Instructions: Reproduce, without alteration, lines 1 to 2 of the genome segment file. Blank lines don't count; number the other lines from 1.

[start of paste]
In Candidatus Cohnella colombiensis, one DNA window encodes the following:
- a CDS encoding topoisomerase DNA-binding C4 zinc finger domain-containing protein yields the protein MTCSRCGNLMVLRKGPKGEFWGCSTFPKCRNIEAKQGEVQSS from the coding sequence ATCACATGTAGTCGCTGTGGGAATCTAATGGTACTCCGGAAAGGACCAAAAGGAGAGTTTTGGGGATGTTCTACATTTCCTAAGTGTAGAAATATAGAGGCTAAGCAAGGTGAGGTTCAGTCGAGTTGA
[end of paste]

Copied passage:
In Candidatus Cohnella colombiensis, one DNA window encodes the following:
- a CDS encoding topoisomerase DNA-binding C4 zinc finger domain-containing protein yields the protein MTCSRCGNLMVLRKGPKGEFWGCSTFPKCRNIEAKQGEVQSS from the coding sequence ATCACATGTAGTCGCTGTGGGAATCTAATGGTACTCCGGAAAGGACCAAAAGGAGAGTTTTGGGGATGTTCTACATTTCCTAAGTGTAGAAATATAGAGGCTAAGCAAGGTGAGGTTCAGTCGAGTTGA